“I won’t be a part of this mom, I can’t.”
Mom’s tired eyes looked down to the red carnations my sister just handed her. I couldn’t look either of them in the eye so I gazed to the gazebo where dad sat. I heard a cry and realized it was my own.
“All you had to do was buy some candy. Really Tara.”
My younger sister, Bree, sounded worn out as well. Mom spoke.
“Girls, please. You’re either part of the problem or the solution. I choose to be part of the solution.”
My eyes lingered on dad. A lump grew so full in my throat I felt like it was cutting off all ability to swallow. The assisted living facility staff said the gazebo was dad’s favorite place to go on a nice day. He’d shuffle out and watch the birds gather around the various feeders. Today he wasn’t alone.
“Anyone coming with me?”
Mom’s hold on the carnations was so strong it was bending the stems. Bree stood up, walking close enough to nudge me to action. I sighed, wishing I had the licorice only so I’d have something to occupy my hands.
“Tara, could you hold on me as we walk? I’m feeling frail this afternoon.”
Bree and I came alongside mom. We each took the crook of her arm and escorted her to the gazebo. Tulips were in full bloom, the scent intoxicating. When we reached the first step to enter the gazebo, dad looked up and smiled.
“Well hello there, I’m Max. Who are you lovely ladies?”
Bree took her free hand and placed it on dad’s shoulder.
“Daddy it’s us. Mom, Tara and me, Bree. We’re here to visit.”
“I love visitors. Did you bring black licorice? Did you come to visit Iris too?”
Dad gestured to the woman sitting on the bench next to him. I recognized the woman’s lavender shawl. It used to be mom’s. I cleared my throat. Mom took a wobbly step forward.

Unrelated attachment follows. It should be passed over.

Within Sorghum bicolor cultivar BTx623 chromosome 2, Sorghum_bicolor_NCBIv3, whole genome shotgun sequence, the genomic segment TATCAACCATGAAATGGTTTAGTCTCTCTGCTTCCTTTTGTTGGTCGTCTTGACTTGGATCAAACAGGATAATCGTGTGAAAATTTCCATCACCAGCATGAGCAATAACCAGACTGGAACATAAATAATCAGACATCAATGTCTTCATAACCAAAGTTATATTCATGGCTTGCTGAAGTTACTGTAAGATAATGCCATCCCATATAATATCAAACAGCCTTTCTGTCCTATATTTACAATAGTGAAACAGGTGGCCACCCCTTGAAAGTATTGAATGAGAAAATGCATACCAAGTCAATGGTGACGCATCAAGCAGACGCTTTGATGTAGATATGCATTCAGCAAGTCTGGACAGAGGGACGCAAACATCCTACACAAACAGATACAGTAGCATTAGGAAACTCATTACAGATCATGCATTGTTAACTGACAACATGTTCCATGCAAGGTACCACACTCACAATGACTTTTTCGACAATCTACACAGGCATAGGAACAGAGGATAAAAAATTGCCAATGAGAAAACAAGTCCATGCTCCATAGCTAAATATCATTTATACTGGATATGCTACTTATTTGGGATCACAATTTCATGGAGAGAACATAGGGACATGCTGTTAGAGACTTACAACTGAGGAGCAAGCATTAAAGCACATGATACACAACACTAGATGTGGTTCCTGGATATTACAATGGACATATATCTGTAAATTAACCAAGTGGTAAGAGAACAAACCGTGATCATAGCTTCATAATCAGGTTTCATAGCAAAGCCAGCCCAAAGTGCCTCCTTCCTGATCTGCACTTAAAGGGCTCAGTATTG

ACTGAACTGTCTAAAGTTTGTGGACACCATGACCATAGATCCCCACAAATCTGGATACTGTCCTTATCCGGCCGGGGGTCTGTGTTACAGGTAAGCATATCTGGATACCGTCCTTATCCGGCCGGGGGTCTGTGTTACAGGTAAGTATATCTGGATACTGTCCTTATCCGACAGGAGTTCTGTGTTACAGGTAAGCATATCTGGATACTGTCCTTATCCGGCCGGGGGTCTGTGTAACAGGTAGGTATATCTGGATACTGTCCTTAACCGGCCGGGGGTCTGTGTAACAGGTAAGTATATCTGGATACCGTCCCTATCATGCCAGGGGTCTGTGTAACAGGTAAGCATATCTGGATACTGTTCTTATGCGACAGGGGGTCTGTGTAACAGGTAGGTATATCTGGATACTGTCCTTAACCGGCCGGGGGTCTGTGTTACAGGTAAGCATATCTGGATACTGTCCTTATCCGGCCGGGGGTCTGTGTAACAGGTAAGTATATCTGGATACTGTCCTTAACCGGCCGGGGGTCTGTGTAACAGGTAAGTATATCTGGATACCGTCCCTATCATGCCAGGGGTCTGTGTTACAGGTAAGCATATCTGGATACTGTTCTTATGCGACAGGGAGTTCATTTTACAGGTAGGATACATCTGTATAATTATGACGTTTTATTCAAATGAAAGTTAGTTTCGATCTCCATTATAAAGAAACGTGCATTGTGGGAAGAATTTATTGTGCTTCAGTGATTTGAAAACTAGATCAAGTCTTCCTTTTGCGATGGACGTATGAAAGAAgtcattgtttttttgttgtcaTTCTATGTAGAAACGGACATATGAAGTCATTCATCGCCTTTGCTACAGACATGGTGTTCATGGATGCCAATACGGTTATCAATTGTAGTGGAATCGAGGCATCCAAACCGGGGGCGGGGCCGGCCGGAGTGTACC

“Max, its Anna. Iris, hello. That shawl looks beautiful on you.”
Iris beamed, touching the purple fringe. She made a pouty face and sighed.
“Thank you. I love it but I don’t know where I got it. Maybe Max got it for me. Did you, sweetheart?”
Dad took her hand and squeezed it. A tear ran down his cheek.
“I don’t recall Iris. I hate that I can’t remember.”
Mom wiped her own tears and sat on dad’s other side.
“Max, when I was here last time I remembered you said Iris liked flowers. I brought some. Would you like to give them to her?”
I turned away, my head throbbing, my tears so hot I thought they would scald my face. Bree wept as she sat on the other side of Iris. Dad took the flowers and smelled them.
“Red carnations. These sure look familiar. Someone loves these flowers; I’m not sure who though. Anna? Do you love red carnations? How do we know each other again?”
Mom patted his knee. For someone who felt so weak I never knew someone so strong.
“Oh Max, we go way back. We’re very close. I’m happy to see you doing so well. I think every woman loves flowers.”
“Yes, but red carnations? They just seem extra special somehow.”
Dad seemed tired as he tried to recall why those flowers would be important. Inside his room were pictures of us through the years. Red carnations dotted our memories. He gave some to mom on their wedding night and each anniversary until the diagnosis. Red carnations were what Bree’s prom date gave her. They were part of my wedding bouquet. The flower was such a part of our family history.
“Well for such a special flower, you should give them away. Would you like that?”
Dad wistfully nodded and took three carnations out. He handed nine to Iris, who squealed.
“Oh Max what a thoughtful thing to do. I’ll cherish them forever. You are the best boyfriend.”
Mom smiled through the tears. Dad reached across to Bree.
“Here young lady, I’m sorry I can’t remember your name but with such a special flower, I think it’s only right each of you receive one.”
We each took our carnation before saying goodbye and leaving. None of us spoke on the way back to mom’s.
The next day I returned alone. I brought red carnations for Iris and black licorice for dad.
*Based on the About.com marriage article on Retired Supreme Court Justice Sandra Day O’Connor and her family’s decision to share this often untold Alzheimer’s story.
The opinions expressed by authors may not necessarily reflect the opinion of FaithWriters.com.
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